NebuAd has made few friends, thanks to a business built on monitoring broadband customers' Web surfing to deliver advertisements. It certainly found none on Capitol Hill on Thursday.
The Redwood City, Calif.-based start-up was forced on the defensive during a hearing in which politicians charged that deep packet inspection of Internet traffic was far too privacy-invasive. Only if customers gave affirmative consent by opting in, they said, might the practice be acceptable.
Texas Rep. Gene Green called NebuAd's opt-out procedures "contemptible." To Pennsylvania Rep. Mike Doyle, the practice "goes against everything the country's been founded on." Michigan Rep. Bart Stupak wondered: "Why do I have to opt out? Why should the burden be on the American consumer?"
Subcommittee Chairman Ed Markey, a Massachusetts Democrat, suggested the business model was, without opt-in, flatly illegal. "We need to have remedial legal courses for some corporate general counsels," Markey said.
This was hardly a pleasant experience for NebuAd CEO Robert Dykes--who has already seen paying customers including Charter Communications pull the plug on his company's deep packet inspection service in response to pressure from politicians. Markey and his Republican counterpart, for instance, complained to Charter about NebuAd two months ago.
Dykes first claimed he was misunderstood. "I feel like Galileo when he was viewed with skepticism on demonstrating that the Earth revolved around the sun," Dykes said. "The science exists today and NebuAd is using it to create truly anonymous profiles that cannot be hacked or reverse-engineered."
But, under questioning from Markey, Dykes refused to answer whether he thought an opt-in standard should be applied. "I really must protest...I think you're forcing me into a 'Have you stopped beating your wife recently?'," he said. (Markey replied, to laughter: "No, no, no, it's 'Have you stopped beating the consumer?' is the question.")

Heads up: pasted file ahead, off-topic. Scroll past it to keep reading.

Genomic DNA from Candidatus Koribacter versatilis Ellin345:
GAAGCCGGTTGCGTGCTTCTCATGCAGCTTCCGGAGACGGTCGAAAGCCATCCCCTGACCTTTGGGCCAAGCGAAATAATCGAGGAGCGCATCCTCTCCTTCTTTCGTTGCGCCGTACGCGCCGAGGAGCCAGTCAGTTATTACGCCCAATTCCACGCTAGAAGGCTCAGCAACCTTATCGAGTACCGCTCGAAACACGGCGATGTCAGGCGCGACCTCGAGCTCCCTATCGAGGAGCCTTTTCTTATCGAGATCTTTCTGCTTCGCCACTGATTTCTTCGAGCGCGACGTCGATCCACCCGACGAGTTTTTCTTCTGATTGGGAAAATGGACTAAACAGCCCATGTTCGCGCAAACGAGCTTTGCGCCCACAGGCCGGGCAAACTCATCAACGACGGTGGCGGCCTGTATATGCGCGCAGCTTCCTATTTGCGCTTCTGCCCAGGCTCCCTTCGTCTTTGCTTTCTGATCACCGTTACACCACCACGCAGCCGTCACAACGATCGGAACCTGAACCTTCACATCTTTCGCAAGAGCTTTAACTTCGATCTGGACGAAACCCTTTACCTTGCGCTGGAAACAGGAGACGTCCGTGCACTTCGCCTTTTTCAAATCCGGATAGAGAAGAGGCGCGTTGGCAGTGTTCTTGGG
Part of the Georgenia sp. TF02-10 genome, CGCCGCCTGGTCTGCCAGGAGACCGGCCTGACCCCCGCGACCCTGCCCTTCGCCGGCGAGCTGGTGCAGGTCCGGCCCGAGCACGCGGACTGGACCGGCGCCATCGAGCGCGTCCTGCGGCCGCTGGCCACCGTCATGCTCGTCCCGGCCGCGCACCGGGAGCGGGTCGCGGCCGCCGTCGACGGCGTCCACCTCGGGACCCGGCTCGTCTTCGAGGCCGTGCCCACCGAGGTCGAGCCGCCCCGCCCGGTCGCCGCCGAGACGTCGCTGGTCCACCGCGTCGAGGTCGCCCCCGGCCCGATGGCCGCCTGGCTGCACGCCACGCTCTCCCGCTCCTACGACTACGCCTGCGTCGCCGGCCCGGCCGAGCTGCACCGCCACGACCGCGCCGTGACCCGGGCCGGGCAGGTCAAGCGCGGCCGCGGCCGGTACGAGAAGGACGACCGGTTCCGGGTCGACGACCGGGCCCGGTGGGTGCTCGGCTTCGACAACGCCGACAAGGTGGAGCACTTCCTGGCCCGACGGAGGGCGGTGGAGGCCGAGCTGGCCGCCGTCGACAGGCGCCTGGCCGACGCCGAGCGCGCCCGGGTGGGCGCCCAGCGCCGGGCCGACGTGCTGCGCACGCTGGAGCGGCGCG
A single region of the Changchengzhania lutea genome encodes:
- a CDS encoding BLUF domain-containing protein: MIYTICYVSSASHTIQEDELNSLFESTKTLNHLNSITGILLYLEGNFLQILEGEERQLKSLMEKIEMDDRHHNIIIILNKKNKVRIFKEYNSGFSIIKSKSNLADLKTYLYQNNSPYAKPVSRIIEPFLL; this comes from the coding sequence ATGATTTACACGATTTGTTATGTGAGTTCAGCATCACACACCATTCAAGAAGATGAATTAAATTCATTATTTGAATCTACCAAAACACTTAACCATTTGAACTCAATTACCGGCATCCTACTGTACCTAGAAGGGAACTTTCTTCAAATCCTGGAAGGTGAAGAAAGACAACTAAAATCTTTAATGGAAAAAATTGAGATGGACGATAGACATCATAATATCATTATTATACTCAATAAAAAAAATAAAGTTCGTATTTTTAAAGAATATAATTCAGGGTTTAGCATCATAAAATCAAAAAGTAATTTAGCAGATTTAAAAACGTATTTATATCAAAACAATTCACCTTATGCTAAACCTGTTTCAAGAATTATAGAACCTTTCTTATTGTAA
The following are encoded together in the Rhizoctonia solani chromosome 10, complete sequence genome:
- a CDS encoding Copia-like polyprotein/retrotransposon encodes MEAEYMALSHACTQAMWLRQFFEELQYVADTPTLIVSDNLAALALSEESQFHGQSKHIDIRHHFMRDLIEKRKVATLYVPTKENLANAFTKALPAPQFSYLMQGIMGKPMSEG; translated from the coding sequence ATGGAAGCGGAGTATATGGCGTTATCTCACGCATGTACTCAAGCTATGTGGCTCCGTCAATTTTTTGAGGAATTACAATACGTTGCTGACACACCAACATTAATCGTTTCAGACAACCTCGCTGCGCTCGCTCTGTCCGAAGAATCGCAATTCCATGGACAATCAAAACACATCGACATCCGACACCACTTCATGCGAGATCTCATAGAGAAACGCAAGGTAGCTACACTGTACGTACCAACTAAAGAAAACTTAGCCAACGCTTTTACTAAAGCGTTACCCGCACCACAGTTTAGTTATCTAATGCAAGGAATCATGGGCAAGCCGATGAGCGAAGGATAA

The U.S. Congress, of course, has no direct role in regulating whether or not Charter and other broadband companies including CenturyTel, Wide Open West, and Embarq sign up with NebuAd or not. But as I wrote in an article on a Senate antitrust hearing this week, research has confirmed what common sense suggests: Congress sets the budget for federal agencies, and a congressional hearing makes them significantly more likely to bring lawsuits or other enforcement actions. And politicians can always rewrite the laws to explicitly outlaw NebuAd's business model.
NebuAd's potential legal problem is that what it's doing--intercepting a broadband customer's communications and determining what kind of ads may be relevant to display--looks a lot like wiretapping under existing law. And a wealth of complex and arcane state and federal laws specify when wiretapping is and is not legal, practically inviting federal regulators or state attorneys general to take action.
We published a detailed analysis two months ago, but the summary is that the Electronic Communications Privacy Act of 1986 (ECPA); the Communications Act of 1934; and the Cable TV Privacy Act of 1984 all may apply. Cable providers may need to obtain affirmative opt-in consent from customers, putting them at a competitive disadvantage to, say, AT&T and Verizon. The Center for Democracy and Technology's subsequent analysis published on July 8 reviews state laws as well.
For its part, NebuAd has posted a legal memo designed to defuse those criticisms. It argues that the 1986 changes to wiretap law have not been clarified by courts, and that the Cable Act may not apply to "any record of aggregate data which does not identify particular persons."